There are too many refugees in this world. We do them a poor service when we allow industry to build on their legitimate ambition for a future.

I applaud Howard’s leadership on this issue, and other conservative leaders. It seems strange, in this day and age, when the policy of the left is so exposed for the snake oil it is, that the federal opposition can get so much airtime for their policy vaccuum.

Weasel said...

Mark Latham has dived back in the toilet with his new book, A Conga Line of Suckholes, out tomorrow:

MARK LATHAM reckons the good old-fashioned Australian “bloke” is in crisis, and has been replaced by “nervous wrecks, metrosexual knobs and toss-bags”.

In his latest acid musings, the former Labor leader laments a supposed “decline in Australian male culture” which is “one of the saddest things I have witnessed”.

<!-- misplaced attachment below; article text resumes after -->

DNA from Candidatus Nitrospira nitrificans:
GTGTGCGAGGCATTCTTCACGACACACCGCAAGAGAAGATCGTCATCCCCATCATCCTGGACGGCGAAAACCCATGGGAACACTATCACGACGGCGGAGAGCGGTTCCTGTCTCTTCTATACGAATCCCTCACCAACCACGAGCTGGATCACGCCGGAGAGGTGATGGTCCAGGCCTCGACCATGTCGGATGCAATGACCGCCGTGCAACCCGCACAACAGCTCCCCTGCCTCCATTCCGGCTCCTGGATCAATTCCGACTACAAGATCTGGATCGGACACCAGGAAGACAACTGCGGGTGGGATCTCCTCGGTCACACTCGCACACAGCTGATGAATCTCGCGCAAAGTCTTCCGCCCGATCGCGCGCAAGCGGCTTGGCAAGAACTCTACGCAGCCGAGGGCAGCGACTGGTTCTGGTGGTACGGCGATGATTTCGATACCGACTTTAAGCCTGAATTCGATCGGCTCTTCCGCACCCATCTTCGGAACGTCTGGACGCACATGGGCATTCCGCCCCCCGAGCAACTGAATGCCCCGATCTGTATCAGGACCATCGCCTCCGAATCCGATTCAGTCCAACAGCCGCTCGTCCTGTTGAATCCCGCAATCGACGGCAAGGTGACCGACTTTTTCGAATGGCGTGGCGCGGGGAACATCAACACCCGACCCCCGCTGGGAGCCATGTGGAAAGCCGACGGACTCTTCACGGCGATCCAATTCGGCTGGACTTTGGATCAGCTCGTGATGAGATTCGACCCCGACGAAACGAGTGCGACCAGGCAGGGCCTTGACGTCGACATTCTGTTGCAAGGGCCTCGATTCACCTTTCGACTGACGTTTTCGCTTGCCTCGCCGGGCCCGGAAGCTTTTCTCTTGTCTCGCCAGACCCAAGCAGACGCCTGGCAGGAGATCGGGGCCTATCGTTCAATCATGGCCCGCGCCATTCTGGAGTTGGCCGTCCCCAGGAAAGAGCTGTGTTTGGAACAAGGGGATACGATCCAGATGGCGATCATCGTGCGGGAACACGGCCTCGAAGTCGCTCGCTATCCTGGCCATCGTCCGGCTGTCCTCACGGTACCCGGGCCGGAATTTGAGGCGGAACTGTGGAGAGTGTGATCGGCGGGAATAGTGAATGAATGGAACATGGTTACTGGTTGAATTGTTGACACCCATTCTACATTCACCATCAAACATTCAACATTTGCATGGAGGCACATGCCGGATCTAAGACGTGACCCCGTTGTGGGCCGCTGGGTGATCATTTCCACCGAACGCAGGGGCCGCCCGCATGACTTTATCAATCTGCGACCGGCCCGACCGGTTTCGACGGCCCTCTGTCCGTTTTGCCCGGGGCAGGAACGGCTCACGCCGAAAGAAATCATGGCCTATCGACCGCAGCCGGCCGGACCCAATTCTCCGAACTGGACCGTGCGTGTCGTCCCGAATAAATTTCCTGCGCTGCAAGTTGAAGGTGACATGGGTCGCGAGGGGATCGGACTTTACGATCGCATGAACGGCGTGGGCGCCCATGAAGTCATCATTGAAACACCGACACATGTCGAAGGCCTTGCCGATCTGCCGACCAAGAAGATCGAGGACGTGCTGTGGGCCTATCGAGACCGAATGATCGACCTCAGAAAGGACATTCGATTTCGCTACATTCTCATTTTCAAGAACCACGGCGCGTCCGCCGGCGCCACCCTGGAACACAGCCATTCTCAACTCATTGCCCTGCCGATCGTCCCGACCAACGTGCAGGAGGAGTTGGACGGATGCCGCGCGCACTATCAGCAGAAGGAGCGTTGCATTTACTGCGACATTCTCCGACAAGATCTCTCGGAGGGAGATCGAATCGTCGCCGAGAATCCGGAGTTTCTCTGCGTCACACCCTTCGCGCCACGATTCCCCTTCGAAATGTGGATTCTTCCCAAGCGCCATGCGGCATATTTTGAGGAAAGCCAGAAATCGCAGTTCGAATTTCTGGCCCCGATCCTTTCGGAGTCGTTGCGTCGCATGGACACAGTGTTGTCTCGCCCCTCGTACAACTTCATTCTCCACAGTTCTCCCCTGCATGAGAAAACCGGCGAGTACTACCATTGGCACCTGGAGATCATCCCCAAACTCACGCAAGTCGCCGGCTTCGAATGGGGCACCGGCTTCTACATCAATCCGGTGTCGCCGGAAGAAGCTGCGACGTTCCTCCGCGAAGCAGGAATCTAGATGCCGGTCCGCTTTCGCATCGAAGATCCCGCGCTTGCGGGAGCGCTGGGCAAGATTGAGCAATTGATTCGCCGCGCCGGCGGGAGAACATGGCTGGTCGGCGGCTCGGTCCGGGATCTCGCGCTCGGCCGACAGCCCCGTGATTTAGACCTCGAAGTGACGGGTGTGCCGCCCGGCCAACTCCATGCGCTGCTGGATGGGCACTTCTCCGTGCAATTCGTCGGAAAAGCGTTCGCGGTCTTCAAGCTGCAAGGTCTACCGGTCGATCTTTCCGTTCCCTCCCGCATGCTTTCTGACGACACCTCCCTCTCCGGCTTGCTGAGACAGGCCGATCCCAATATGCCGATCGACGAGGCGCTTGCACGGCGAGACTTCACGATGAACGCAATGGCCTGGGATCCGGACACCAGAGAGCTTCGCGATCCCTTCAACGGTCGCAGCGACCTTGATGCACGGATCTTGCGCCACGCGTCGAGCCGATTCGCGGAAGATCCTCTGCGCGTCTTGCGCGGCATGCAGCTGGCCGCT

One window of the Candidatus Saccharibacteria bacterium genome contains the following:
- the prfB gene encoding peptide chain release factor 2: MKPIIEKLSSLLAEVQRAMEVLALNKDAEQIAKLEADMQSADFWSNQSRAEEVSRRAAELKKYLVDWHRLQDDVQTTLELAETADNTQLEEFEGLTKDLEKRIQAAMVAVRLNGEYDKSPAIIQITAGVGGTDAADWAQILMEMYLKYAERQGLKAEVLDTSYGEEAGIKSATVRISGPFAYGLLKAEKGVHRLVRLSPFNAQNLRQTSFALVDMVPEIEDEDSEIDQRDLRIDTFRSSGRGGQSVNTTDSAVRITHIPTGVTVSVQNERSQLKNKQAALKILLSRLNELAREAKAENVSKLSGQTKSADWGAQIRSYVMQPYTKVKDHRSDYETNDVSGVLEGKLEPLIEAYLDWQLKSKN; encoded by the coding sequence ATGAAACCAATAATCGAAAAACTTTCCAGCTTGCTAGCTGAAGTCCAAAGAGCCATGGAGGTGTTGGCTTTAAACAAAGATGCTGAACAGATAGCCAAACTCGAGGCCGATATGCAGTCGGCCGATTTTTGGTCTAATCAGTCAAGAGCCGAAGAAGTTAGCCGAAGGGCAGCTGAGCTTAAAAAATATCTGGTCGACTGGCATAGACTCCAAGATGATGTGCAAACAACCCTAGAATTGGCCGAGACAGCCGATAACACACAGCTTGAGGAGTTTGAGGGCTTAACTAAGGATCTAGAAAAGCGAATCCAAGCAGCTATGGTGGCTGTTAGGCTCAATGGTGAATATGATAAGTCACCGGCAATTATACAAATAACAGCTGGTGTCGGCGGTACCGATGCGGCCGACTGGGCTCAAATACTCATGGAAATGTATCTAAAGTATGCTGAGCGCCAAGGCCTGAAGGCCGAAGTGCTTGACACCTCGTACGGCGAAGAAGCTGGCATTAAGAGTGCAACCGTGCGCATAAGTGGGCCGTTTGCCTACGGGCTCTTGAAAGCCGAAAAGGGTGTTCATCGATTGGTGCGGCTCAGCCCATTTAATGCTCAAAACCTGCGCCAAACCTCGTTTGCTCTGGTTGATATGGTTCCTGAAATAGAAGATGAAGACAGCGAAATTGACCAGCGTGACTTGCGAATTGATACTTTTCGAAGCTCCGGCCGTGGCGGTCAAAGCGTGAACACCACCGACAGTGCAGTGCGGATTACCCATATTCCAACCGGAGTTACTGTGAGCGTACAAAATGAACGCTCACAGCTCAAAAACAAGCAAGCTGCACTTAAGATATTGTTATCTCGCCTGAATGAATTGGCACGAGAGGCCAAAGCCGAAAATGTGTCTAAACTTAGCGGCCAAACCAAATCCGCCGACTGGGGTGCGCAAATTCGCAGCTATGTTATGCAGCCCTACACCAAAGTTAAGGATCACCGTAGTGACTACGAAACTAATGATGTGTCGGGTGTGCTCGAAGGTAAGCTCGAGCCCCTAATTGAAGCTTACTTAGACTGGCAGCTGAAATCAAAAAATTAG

Actually, it’s the decline in the culture of one Australian male in particular that has been so sad. Who could have thought this skiting, foul-mouthed, erratic and hate-filled thug was only two years ago Labor’s choice for Prime Minister? Who are the Labor politicians that urged us to put ourselves under the leadership of such a man, and why should we trust a party run by people of such appalling and reckless judgment again?

Back to the book:

It is an eclectic collection, with gems plucked from Plato and Shakespeare through to Gandhi, Churchill and Stalin. There is a fair sprinkling of Lathamisms as well, though most of his own contributions stand out more for invective than wit.